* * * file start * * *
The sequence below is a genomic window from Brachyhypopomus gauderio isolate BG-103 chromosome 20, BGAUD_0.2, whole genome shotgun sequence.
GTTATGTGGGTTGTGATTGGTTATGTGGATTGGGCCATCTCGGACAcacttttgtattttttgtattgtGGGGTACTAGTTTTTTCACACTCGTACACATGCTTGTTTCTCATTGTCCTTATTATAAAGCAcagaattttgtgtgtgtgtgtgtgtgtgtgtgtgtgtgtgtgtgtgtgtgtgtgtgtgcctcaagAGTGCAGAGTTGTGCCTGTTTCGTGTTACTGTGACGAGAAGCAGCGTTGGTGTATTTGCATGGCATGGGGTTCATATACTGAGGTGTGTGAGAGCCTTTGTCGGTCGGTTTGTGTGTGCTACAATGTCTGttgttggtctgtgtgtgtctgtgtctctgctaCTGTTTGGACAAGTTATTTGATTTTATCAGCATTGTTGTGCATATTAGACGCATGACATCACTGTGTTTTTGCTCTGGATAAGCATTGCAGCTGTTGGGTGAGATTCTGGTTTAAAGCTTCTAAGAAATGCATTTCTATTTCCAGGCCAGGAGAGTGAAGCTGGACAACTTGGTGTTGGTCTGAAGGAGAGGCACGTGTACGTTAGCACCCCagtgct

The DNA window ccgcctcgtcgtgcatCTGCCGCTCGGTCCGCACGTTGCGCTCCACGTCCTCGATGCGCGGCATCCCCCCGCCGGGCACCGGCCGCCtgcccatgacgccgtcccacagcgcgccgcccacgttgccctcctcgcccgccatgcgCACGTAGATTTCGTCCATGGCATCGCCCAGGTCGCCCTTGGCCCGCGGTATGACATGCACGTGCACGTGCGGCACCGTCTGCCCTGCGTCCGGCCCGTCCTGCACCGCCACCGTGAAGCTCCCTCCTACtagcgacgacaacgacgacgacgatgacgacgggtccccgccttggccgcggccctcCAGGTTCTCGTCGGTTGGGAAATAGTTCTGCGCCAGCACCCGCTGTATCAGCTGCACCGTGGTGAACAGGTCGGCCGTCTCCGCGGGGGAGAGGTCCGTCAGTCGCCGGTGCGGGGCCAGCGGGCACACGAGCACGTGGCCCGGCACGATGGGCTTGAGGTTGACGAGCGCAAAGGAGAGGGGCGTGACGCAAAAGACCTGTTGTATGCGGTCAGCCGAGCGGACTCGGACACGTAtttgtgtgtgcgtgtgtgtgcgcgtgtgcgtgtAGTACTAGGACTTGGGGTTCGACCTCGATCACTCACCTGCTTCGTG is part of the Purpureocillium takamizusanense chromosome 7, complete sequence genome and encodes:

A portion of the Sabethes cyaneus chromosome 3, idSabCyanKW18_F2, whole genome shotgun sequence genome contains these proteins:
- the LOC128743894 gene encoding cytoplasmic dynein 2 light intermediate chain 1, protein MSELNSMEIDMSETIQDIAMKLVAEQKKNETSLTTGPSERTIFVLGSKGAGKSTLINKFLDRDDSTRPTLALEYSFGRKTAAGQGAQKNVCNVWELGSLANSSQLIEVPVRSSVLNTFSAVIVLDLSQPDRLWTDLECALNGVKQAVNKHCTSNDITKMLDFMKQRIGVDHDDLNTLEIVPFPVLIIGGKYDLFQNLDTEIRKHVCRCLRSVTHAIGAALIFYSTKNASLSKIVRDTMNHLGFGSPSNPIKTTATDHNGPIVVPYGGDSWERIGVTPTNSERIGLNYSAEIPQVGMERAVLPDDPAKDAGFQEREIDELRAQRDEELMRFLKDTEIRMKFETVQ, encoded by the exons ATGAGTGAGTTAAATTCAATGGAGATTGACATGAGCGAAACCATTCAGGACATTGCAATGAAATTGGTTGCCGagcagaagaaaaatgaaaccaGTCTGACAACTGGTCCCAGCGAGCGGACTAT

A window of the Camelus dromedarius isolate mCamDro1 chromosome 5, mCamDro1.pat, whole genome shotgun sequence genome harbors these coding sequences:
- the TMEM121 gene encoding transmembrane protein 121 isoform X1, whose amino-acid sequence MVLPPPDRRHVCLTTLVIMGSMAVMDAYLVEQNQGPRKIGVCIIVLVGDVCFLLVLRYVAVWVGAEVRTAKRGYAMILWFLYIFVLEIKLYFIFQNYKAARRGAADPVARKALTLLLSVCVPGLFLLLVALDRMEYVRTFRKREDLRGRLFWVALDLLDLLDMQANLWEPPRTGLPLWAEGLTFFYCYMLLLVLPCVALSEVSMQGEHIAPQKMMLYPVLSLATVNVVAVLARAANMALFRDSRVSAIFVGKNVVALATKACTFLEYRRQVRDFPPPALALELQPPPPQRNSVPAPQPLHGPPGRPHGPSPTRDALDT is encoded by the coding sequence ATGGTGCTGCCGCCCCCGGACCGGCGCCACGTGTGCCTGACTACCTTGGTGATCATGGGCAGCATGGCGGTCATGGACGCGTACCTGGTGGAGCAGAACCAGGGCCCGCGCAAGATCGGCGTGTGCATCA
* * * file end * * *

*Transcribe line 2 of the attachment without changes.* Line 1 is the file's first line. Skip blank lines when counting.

GTTATGTGGGTTGTGATTGGTTATGTGGATTGGGCCATCTCGGACAcacttttgtattttttgtattgtGGGGTACTAGTTTTTTCACACTCGTACACATGCTTGTTTCTCATTGTCCTTATTATAAAGCAcagaattttgtgtgtgtgtgtgtgtgtgtgtgtgtgtgtgtgtgtgtgtgtgtgtgtgcctcaagAGTGCAGAGTTGTGCCTGTTTCGTGTTACTGTGACGAGAAGCAGCGTTGGTGTATTTGCATGGCATGGGGTTCATATACTGAGGTGTGTGAGAGCCTTTGTCGGTCGGTTTGTGTGTGCTACAATGTCTGttgttggtctgtgtgtgtctgtgtctctgctaCTGTTTGGACAAGTTATTTGATTTTATCAGCATTGTTGTGCATATTAGACGCATGACATCACTGTGTTTTTGCTCTGGATAAGCATTGCAGCTGTTGGGTGAGATTCTGGTTTAAAGCTTCTAAGAAATGCATTTCTATTTCCAGGCCAGGAGAGTGAAGCTGGACAACTTGGTGTTGGTCTGAAGGAGAGGCACGTGTACGTTAGCACCCCagtgct